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Your Dubia Colony

Discussion in 'Feeders' started by AdamL8, Jul 14, 2013.

  1. kriminaal

    kriminaal HH Block Leader Staff Member Premium Member

    I have never had much of an issue with mold being deadly. I always have a bit of it on the food by the time I change it out.
     
  2. jarich

    jarich Elite Member

    I guess my problem is that because the potential problems dog or cat food cause are not something people immediately see, they dont think about it. So recommending dog or cat food, or even mentioning it, makes it an easy and prevalent poor option for the reptile. Since its such a commonly recommended feed I see on forums all the time, I tend to go the opposite way and recommend it not be used, in the hopes that eventually people will see it as an option low down on the list rather than a first option. Id much rather recommend rodent chow even, as the protein content is much more in keeping with roaches than dog or cat food.

    Hmmmmmm Id have to disagree with that first statement wholeheartedly. ;) Most of that kind of stuff I find is rooted in someone who wasnt interpreting the facts well or simply regurgitating what they were told by an equally uninformed person.

    I dont consider the amount of calcium I feed a risk in any way, thats what I mean. Even at much higher amounts, there is still no evidence of it being an issue for roaches. It may not seem like it, but the difference between giving your roaches 5% or 10% total calcium is quite significant and would not be an easy mistake to make. It takes a fair bit just to get to the 5%.

    As for your powdered milk, I can absolutely say it was not the calcium that caused those deaths. Milk does not have an overwhelming amount of calcium in it; slightly less than 1% of powdered milk is calcium. So even if all the roaches ate was the powdered milk and nothing else, it wasnt the calcium that killed them. It was likely the lactose or other milk sugars that did it, as most non-mammals dont have the enzymes to digest lactose (including the reptile that will be eating those roaches gut loaded with milk). What makes you use powdered milk anyway? Thats something that seems to be more popular lately and I cant figure out why. If you continue, make sure you are actually using real powdered milk. The cheaper options that are called powdered milk 'drink', are not even just milk. They add in all kinds of cheaper crap like dairy whey, hydrogenated oils, corn syrup, and a whole host of preservatives. Again, not good stuff to be feeding your reptiles.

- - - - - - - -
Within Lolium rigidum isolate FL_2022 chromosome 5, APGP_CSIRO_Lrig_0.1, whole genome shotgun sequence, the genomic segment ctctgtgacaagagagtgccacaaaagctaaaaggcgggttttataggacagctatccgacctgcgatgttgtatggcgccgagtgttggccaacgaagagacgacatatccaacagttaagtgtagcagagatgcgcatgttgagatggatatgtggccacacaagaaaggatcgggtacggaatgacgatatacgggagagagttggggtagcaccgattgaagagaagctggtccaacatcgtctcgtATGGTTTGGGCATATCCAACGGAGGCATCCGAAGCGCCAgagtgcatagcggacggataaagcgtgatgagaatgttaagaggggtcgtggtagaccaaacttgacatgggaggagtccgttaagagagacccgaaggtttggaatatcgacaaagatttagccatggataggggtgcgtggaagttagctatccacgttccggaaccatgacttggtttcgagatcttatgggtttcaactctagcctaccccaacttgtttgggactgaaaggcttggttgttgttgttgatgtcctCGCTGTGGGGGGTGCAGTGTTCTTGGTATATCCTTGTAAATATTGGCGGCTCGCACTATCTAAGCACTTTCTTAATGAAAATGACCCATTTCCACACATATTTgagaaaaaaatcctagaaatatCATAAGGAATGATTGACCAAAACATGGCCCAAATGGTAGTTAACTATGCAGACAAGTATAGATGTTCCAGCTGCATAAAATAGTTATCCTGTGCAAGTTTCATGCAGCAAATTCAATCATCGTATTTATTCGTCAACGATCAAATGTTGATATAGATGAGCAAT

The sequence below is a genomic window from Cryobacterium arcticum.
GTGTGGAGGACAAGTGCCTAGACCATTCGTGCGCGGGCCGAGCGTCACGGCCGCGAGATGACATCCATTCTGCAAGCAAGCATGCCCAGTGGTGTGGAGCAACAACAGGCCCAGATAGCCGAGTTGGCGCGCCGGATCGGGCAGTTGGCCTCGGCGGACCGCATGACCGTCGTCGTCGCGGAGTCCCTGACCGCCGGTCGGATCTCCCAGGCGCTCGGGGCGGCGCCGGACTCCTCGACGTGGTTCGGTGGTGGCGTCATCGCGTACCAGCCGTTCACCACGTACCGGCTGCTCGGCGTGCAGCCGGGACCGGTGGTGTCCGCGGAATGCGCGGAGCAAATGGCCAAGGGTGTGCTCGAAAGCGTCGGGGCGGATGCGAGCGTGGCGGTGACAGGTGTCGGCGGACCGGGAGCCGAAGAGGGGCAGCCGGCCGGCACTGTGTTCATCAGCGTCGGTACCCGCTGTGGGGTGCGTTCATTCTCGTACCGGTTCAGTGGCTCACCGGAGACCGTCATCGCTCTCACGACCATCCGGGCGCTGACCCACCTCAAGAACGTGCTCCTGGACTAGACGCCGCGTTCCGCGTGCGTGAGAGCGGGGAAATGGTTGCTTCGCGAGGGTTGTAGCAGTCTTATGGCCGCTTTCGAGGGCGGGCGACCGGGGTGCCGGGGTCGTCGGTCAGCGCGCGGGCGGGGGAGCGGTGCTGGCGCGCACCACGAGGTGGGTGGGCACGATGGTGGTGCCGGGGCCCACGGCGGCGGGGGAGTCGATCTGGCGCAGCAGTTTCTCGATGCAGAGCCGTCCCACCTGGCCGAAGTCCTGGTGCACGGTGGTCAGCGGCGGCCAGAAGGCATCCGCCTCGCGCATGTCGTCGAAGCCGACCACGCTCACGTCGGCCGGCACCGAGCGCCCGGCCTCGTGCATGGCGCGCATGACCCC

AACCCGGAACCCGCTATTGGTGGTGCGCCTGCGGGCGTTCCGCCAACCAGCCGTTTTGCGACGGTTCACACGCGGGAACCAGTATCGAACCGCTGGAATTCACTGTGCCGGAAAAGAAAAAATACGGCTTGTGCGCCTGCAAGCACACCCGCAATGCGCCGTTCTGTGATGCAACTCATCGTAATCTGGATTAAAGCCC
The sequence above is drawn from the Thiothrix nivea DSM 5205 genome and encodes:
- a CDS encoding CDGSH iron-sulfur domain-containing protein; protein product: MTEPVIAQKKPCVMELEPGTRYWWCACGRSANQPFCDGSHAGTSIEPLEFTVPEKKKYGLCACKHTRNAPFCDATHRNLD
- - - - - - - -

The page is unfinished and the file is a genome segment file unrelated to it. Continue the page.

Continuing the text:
Simply put, no; dusting doesnt do a good enough job. It helps, yes, but its so variable, even with the same powder, and just not enough, that it does not bring the calcium levels up to make the Ca:p ratio a good one. Even with gut loading, which again is consistently better at raising the Ca:p ratio, it still is just barely getting the base minimum. What the studies show is that an 8% gut load was the best one in bringing the insects up to a bare minimum healthy ratio. Remember most insects start out with a very poor Ca:p ratio; adult crickets, mealworms, roaches, etc all sit around 0.2-0.5 or even less. Youre looking for, at the very least, a 1 or preferably closer to 2. I figured that a 5% calcium diet was good enough when I also dusted, but again that is pretty much conjecture. Running tests are about $400 a pop, and unfortunately Ive seen no studies that dealt with what increase is gained by both gut loading and dusting together.